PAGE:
Archaeological Monitoring of Tree Plantings at Selected San Antonio Parks, Bexar County, Texas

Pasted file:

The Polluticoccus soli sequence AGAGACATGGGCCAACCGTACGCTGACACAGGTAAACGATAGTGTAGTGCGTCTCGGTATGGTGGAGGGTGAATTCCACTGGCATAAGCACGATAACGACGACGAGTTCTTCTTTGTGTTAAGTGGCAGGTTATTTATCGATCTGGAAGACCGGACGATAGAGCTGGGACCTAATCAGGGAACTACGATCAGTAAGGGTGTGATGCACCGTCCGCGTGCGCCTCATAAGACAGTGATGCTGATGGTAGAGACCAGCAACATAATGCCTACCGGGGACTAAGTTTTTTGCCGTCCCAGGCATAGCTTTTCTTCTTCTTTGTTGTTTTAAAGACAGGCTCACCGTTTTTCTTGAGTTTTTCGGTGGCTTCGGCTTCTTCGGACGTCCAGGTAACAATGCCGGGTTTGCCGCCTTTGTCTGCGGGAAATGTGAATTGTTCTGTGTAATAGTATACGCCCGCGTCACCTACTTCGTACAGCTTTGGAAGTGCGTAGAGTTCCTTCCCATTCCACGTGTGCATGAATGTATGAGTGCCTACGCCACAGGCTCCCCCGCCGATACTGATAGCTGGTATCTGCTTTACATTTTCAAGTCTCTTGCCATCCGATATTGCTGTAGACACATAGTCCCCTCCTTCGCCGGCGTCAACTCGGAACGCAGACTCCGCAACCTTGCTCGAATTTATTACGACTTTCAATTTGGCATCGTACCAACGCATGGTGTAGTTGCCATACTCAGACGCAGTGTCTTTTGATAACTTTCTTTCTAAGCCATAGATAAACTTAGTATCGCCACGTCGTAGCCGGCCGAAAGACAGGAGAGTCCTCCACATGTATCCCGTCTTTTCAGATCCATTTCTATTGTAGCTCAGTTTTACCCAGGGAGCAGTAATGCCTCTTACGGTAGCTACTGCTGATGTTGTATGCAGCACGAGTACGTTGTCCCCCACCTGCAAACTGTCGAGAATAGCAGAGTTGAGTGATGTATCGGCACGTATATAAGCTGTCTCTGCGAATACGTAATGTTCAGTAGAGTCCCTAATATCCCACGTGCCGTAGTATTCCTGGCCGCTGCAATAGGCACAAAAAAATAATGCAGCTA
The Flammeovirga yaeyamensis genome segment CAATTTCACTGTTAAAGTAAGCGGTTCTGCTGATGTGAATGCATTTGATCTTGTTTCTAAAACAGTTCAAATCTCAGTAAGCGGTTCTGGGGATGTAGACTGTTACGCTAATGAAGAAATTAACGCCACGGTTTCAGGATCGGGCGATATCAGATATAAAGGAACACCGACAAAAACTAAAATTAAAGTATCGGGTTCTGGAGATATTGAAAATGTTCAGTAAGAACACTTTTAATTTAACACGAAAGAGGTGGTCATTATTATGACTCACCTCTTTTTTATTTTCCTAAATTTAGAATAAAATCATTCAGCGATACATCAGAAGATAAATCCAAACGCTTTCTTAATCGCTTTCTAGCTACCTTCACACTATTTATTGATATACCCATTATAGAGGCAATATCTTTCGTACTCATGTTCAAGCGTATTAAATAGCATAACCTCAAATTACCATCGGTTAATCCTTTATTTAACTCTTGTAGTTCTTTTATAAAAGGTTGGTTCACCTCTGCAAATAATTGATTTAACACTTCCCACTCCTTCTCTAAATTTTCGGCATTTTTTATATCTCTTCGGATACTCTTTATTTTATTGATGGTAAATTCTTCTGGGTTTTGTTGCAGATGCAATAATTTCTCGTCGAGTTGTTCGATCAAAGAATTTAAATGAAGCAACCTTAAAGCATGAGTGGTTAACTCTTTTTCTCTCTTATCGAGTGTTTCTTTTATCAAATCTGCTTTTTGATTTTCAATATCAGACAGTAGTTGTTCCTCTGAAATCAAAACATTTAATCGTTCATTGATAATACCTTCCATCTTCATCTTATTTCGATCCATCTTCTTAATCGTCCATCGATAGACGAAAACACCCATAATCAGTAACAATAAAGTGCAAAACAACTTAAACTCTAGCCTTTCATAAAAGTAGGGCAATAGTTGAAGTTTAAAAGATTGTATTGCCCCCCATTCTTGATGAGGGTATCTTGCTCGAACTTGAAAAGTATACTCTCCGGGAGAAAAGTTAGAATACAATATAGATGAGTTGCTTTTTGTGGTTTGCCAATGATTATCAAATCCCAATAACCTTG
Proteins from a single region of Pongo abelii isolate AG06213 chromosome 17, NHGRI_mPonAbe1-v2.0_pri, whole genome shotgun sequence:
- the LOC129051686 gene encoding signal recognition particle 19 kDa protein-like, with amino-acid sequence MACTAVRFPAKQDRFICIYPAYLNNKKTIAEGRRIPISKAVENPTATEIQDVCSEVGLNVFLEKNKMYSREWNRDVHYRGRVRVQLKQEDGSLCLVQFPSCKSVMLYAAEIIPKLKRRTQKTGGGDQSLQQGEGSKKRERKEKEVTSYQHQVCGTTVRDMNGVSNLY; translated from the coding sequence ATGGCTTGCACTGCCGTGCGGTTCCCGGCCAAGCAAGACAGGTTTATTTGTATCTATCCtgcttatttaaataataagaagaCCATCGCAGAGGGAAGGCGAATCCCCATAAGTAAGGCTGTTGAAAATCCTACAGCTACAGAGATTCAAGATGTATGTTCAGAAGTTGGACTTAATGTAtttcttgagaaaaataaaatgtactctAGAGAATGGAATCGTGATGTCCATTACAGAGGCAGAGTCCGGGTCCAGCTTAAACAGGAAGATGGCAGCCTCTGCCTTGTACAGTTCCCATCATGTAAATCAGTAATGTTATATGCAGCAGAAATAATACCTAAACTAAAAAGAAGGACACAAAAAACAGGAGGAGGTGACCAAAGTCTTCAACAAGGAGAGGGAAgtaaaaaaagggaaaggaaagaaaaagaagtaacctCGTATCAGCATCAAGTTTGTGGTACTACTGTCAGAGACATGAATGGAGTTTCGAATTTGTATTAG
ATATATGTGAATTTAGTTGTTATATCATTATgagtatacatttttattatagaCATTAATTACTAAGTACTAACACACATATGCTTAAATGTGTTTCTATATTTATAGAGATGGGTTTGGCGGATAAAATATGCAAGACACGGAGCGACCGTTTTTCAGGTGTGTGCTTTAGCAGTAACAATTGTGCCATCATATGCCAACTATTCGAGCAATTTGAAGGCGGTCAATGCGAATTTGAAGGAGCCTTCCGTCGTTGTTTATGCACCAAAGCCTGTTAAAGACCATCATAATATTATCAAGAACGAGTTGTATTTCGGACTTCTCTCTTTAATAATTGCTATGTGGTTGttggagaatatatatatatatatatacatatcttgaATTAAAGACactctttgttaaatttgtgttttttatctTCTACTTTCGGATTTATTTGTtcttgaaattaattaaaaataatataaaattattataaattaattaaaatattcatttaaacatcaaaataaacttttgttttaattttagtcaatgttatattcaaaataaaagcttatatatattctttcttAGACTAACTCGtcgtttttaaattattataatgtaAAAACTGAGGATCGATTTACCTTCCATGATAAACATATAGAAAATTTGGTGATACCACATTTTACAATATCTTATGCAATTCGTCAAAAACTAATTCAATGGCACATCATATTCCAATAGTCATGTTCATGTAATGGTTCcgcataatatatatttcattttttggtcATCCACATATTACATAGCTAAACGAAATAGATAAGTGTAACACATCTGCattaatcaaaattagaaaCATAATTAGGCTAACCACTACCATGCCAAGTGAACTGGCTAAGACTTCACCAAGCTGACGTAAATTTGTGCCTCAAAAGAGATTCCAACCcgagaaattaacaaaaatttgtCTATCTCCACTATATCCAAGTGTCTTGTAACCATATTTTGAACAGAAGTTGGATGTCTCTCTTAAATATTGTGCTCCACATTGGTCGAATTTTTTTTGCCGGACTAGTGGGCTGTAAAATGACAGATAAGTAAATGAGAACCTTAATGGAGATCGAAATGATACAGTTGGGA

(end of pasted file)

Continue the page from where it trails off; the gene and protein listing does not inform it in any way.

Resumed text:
From November 9, 2010, through March 13, 2016, the Center for Archaeological Research (CAR) of The University of Texas at San Antonio intermittently conducted archaeological monitoring for the City of San Antonio Tree Planting Initiative. This initiative was designed to improve San Antonio’s tree canopy across all 10 City Council Districts. The archaeological project involved monitoring the excavation of holes for the planting of 1,085 trees within multiple parks and cemeteries throughout the city. Archaeologists targeted monitoring locations identified to have a moderate-to-high probability of containing buried cultural deposits. The project was sponsored by the City of San Antonio Parks and Recreation Department and was conducted under Texas Antiquities Permit No. 5786. Dr. Steve Tomka was the original permit holder. After Tomka’s departure from CAR, the Texas Historical Commission (THC) permit was transferred to Dr. Raymond Mauldin in 2015. In addition, at the request of Sara Ludena (Project Reviewer, South Texas Region) of the Architecture Division of the THC, a historic structures permit (No. 790) was obtained for tree planting in Brackenridge Park due to the number (n=22) of trees to be planted at the historic park. The first of the monitoring occurred from November 9, 2010, through March 5, 2011. Cathy A. Stacy served as the monitor during this phase of the investigations. Mechanical auger bores (n=848) were excavated to facilitate the planting of trees in Olmos Basin Park, Mahncke Park, San Pedro Springs Park, Crockett Park, City Cemetery No. 3, Roosevelt Park, San José Burial Park, Espada Park, and Stinson Park. Cultural material was encountered at City Cemetery No. 3, though it was not associated with intact deposits nor were the finds significant. The different types of material were documented, but not collected. The second phase of monitoring took place on January 17, 2013. Justin Blomquist served as the monitor. Ninety-two mechanical auger bores were excavated for the planting of trees in City Cemetery No. 4, Confederate Cemetery, and City Cemetery No. 6. No historic or prehistoric deposits were identified during the excavations, and no temporally diagnostic artifacts were recovered during the monitoring. The third phase of monitoring was conducted in 2016, and Antonia L. Figueroa served as the Project Archaeologist. Tree planting activities in Brackenridge Park Lambert Beach, City Cemetery No. 1, No. 3, No. 6, and the Independent Order of Odd Fellows Cemetery were monitored. During this phase, 145 auger bores were excavated. No intact historic or prehistoric deposits were identified during the excavations, and no temporally diagnostic artifacts were recovered during monitoring. CAR recommends no additional work at this time, though additional excavations in high probability areas could require monitoring. All project-related documentation are permanently curated at the CAR facility.